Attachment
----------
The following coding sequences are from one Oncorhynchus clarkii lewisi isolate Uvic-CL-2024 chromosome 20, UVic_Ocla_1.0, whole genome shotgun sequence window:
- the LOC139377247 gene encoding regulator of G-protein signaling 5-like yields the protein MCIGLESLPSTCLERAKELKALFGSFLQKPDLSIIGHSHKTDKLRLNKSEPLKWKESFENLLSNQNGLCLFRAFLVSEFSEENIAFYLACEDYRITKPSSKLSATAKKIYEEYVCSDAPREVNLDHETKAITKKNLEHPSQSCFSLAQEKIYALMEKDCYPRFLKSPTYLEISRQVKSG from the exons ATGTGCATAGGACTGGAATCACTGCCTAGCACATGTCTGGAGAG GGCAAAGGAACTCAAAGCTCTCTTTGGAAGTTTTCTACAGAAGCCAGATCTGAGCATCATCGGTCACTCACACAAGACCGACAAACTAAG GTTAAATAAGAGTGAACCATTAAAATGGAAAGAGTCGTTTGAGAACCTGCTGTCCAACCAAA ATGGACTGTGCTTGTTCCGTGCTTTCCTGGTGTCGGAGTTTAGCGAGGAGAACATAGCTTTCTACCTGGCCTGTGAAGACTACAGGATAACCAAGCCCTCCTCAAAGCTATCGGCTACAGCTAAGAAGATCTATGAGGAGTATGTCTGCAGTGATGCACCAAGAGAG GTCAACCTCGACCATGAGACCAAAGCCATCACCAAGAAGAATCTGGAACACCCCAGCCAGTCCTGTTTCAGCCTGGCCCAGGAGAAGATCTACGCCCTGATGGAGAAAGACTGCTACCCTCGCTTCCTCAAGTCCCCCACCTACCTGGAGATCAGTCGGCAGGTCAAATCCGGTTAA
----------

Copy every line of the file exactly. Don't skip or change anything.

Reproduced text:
The following coding sequences are from one Oncorhynchus clarkii lewisi isolate Uvic-CL-2024 chromosome 20, UVic_Ocla_1.0, whole genome shotgun sequence window:
- the LOC139377247 gene encoding regulator of G-protein signaling 5-like yields the protein MCIGLESLPSTCLERAKELKALFGSFLQKPDLSIIGHSHKTDKLRLNKSEPLKWKESFENLLSNQNGLCLFRAFLVSEFSEENIAFYLACEDYRITKPSSKLSATAKKIYEEYVCSDAPREVNLDHETKAITKKNLEHPSQSCFSLAQEKIYALMEKDCYPRFLKSPTYLEISRQVKSG from the exons ATGTGCATAGGACTGGAATCACTGCCTAGCACATGTCTGGAGAG GGCAAAGGAACTCAAAGCTCTCTTTGGAAGTTTTCTACAGAAGCCAGATCTGAGCATCATCGGTCACTCACACAAGACCGACAAACTAAG GTTAAATAAGAGTGAACCATTAAAATGGAAAGAGTCGTTTGAGAACCTGCTGTCCAACCAAA ATGGACTGTGCTTGTTCCGTGCTTTCCTGGTGTCGGAGTTTAGCGAGGAGAACATAGCTTTCTACCTGGCCTGTGAAGACTACAGGATAACCAAGCCCTCCTCAAAGCTATCGGCTACAGCTAAGAAGATCTATGAGGAGTATGTCTGCAGTGATGCACCAAGAGAG GTCAACCTCGACCATGAGACCAAAGCCATCACCAAGAAGAATCTGGAACACCCCAGCCAGTCCTGTTTCAGCCTGGCCCAGGAGAAGATCTACGCCCTGATGGAGAAAGACTGCTACCCTCGCTTCCTCAAGTCCCCCACCTACCTGGAGATCAGTCGGCAGGTCAAATCCGGTTAA